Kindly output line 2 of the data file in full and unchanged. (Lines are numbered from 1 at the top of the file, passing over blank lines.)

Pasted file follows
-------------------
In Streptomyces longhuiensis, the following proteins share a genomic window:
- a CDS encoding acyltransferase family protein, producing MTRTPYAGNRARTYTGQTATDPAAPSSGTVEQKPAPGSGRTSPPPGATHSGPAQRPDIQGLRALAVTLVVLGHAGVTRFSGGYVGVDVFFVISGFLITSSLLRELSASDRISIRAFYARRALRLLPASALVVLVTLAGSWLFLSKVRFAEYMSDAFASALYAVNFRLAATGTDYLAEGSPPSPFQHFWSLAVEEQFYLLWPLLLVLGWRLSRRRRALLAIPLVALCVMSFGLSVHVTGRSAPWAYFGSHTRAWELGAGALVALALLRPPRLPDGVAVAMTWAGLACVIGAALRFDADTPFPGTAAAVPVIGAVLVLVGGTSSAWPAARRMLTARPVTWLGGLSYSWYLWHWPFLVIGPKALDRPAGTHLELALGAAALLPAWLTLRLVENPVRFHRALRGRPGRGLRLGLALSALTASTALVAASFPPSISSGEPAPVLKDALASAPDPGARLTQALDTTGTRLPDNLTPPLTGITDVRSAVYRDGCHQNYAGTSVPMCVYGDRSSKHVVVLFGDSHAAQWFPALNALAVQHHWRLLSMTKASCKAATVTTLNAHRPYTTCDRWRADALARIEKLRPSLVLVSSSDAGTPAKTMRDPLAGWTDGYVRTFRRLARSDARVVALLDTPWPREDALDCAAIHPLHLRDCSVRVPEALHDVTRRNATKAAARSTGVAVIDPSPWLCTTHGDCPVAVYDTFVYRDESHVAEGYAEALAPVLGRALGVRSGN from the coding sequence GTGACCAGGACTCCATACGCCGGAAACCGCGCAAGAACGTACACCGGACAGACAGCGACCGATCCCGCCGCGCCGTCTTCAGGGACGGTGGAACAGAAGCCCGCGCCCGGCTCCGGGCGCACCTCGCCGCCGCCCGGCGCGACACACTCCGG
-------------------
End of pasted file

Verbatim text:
- a CDS encoding acyltransferase family protein, producing MTRTPYAGNRARTYTGQTATDPAAPSSGTVEQKPAPGSGRTSPPPGATHSGPAQRPDIQGLRALAVTLVVLGHAGVTRFSGGYVGVDVFFVISGFLITSSLLRELSASDRISIRAFYARRALRLLPASALVVLVTLAGSWLFLSKVRFAEYMSDAFASALYAVNFRLAATGTDYLAEGSPPSPFQHFWSLAVEEQFYLLWPLLLVLGWRLSRRRRALLAIPLVALCVMSFGLSVHVTGRSAPWAYFGSHTRAWELGAGALVALALLRPPRLPDGVAVAMTWAGLACVIGAALRFDADTPFPGTAAAVPVIGAVLVLVGGTSSAWPAARRMLTARPVTWLGGLSYSWYLWHWPFLVIGPKALDRPAGTHLELALGAAALLPAWLTLRLVENPVRFHRALRGRPGRGLRLGLALSALTASTALVAASFPPSISSGEPAPVLKDALASAPDPGARLTQALDTTGTRLPDNLTPPLTGITDVRSAVYRDGCHQNYAGTSVPMCVYGDRSSKHVVVLFGDSHAAQWFPALNALAVQHHWRLLSMTKASCKAATVTTLNAHRPYTTCDRWRADALARIEKLRPSLVLVSSSDAGTPAKTMRDPLAGWTDGYVRTFRRLARSDARVVALLDTPWPREDALDCAAIHPLHLRDCSVRVPEALHDVTRRNATKAAARSTGVAVIDPSPWLCTTHGDCPVAVYDTFVYRDESHVAEGYAEALAPVLGRALGVRSGN from the coding sequence GTGACCAGGACTCCATACGCCGGAAACCGCGCAAGAACGTACACCGGACAGACAGCGACCGATCCCGCCGCGCCGTCTTCAGGGACGGTGGAACAGAAGCCCGCGCCCGGCTCCGGGCGCACCTCGCCGCCGCCCGGCGCGACACACTCCGG